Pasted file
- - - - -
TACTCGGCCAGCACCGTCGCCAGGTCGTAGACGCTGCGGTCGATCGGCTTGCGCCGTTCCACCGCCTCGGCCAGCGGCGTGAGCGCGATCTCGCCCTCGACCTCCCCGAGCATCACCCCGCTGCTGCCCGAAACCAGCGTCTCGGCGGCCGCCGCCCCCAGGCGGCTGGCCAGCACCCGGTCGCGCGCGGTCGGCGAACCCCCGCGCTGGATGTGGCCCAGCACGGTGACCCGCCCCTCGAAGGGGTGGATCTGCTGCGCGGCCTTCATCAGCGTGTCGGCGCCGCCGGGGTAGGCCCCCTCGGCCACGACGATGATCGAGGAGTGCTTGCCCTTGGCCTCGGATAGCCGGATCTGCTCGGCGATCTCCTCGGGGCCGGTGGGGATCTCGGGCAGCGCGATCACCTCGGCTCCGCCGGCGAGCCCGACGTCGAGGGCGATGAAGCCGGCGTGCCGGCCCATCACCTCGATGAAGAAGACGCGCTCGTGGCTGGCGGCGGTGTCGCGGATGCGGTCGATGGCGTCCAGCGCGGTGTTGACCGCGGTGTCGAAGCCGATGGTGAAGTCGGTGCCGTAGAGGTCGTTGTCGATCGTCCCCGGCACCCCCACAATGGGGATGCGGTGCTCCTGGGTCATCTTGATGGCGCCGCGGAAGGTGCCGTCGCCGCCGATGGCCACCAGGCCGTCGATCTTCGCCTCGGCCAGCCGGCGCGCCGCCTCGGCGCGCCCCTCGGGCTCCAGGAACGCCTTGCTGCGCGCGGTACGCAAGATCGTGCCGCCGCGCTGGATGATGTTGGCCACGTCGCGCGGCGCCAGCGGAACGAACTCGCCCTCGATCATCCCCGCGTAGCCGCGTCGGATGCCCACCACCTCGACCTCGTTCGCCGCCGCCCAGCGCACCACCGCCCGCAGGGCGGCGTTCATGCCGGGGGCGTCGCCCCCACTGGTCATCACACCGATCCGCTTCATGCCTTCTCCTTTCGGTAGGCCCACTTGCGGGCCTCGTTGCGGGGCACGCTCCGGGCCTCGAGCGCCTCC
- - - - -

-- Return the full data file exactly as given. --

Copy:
TACTCGGCCAGCACCGTCGCCAGGTCGTAGACGCTGCGGTCGATCGGCTTGCGCCGTTCCACCGCCTCGGCCAGCGGCGTGAGCGCGATCTCGCCCTCGACCTCCCCGAGCATCACCCCGCTGCTGCCCGAAACCAGCGTCTCGGCGGCCGCCGCCCCCAGGCGGCTGGCCAGCACCCGGTCGCGCGCGGTCGGCGAACCCCCGCGCTGGATGTGGCCCAGCACGGTGACCCGCCCCTCGAAGGGGTGGATCTGCTGCGCGGCCTTCATCAGCGTGTCGGCGCCGCCGGGGTAGGCCCCCTCGGCCACGACGATGATCGAGGAGTGCTTGCCCTTGGCCTCGGATAGCCGGATCTGCTCGGCGATCTCCTCGGGGCCGGTGGGGATCTCGGGCAGCGCGATCACCTCGGCTCCGCCGGCGAGCCCGACGTCGAGGGCGATGAAGCCGGCGTGCCGGCCCATCACCTCGATGAAGAAGACGCGCTCGTGGCTGGCGGCGGTGTCGCGGATGCGGTCGATGGCGTCCAGCGCGGTGTTGACCGCGGTGTCGAAGCCGATGGTGAAGTCGGTGCCGTAGAGGTCGTTGTCGATCGTCCCCGGCACCCCCACAATGGGGATGCGGTGCTCCTGGGTCATCTTGATGGCGCCGCGGAAGGTGCCGTCGCCGCCGATGGCCACCAGGCCGTCGATCTTCGCCTCGGCCAGCCGGCGCGCCGCCTCGGCGCGCCCCTCGGGCTCCAGGAACGCCTTGCTGCGCGCGGTACGCAAGATCGTGCCGCCGCGCTGGATGATGTTGGCCACGTCGCGCGGCGCCAGCGGAACGAACTCGCCCTCGATCATCCCCGCGTAGCCGCGTCGGATGCCCACCACCTCGACCTCGTTCGCCGCCGCCCAGCGCACCACCGCCCGCAGGGCGGCGTTCATGCCGGGGGCGTCGCCCCCACTGGTCATCACACCGATCCGCTTCATGCCTTCTCCTTTCGGTAGGCCCACTTGCGGGCCTCGTTGCGGGGCACGCTCCGGGCCTCGAGCGCCTCC